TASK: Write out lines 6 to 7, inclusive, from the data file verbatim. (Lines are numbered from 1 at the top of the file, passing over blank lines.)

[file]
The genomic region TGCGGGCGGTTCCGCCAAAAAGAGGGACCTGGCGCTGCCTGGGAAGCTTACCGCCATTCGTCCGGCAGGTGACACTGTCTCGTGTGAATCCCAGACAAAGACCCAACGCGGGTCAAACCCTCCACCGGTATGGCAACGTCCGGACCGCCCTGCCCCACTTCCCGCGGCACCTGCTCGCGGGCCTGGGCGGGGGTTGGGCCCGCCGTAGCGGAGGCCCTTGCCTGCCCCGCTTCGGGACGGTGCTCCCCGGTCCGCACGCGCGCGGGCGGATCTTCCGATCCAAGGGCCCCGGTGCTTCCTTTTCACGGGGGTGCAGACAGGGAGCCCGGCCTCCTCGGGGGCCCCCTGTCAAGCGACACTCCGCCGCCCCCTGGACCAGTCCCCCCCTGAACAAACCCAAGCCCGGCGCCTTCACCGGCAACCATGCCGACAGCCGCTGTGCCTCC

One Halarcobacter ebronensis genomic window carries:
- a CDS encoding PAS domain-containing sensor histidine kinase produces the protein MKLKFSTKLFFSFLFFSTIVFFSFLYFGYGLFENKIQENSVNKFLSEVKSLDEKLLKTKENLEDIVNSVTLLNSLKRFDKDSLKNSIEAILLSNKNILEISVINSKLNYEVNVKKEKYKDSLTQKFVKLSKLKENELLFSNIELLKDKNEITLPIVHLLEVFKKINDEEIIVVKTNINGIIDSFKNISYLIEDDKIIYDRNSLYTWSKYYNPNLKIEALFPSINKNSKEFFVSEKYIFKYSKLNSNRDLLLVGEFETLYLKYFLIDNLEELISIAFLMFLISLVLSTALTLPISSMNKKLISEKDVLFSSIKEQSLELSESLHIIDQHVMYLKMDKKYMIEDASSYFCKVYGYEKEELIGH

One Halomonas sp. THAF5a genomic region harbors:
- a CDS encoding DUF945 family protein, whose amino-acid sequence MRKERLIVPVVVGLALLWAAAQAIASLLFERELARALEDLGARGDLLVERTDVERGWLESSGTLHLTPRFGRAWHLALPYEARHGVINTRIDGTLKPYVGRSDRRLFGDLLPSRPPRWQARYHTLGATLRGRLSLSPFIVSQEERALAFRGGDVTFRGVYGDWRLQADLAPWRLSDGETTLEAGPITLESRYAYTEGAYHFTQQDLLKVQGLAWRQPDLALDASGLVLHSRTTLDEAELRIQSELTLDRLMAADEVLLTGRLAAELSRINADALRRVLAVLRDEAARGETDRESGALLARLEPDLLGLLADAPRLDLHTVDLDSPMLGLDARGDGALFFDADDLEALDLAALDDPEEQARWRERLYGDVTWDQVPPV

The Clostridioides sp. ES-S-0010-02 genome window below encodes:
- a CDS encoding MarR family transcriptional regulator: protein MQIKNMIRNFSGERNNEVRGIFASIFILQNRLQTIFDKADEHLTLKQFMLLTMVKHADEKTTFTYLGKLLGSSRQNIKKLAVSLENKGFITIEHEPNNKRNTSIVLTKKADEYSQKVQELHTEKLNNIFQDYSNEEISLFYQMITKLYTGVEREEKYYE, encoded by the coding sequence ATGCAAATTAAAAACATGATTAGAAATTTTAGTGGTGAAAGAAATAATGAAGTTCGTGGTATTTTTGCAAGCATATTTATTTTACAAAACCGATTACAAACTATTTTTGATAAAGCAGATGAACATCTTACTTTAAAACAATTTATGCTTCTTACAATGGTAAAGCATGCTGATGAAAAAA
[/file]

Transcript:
The Clostridioides sp. ES-S-0010-02 genome window below encodes:
- a CDS encoding MarR family transcriptional regulator: protein MQIKNMIRNFSGERNNEVRGIFASIFILQNRLQTIFDKADEHLTLKQFMLLTMVKHADEKTTFTYLGKLLGSSRQNIKKLAVSLENKGFITIEHEPNNKRNTSIVLTKKADEYSQKVQELHTEKLNNIFQDYSNEEISLFYQMITKLYTGVEREEKYYE, encoded by the coding sequence ATGCAAATTAAAAACATGATTAGAAATTTTAGTGGTGAAAGAAATAATGAAGTTCGTGGTATTTTTGCAAGCATATTTATTTTACAAAACCGATTACAAACTATTTTTGATAAAGCAGATGAACATCTTACTTTAAAACAATTTATGCTTCTTACAATGGTAAAGCATGCTGATGAAAAAA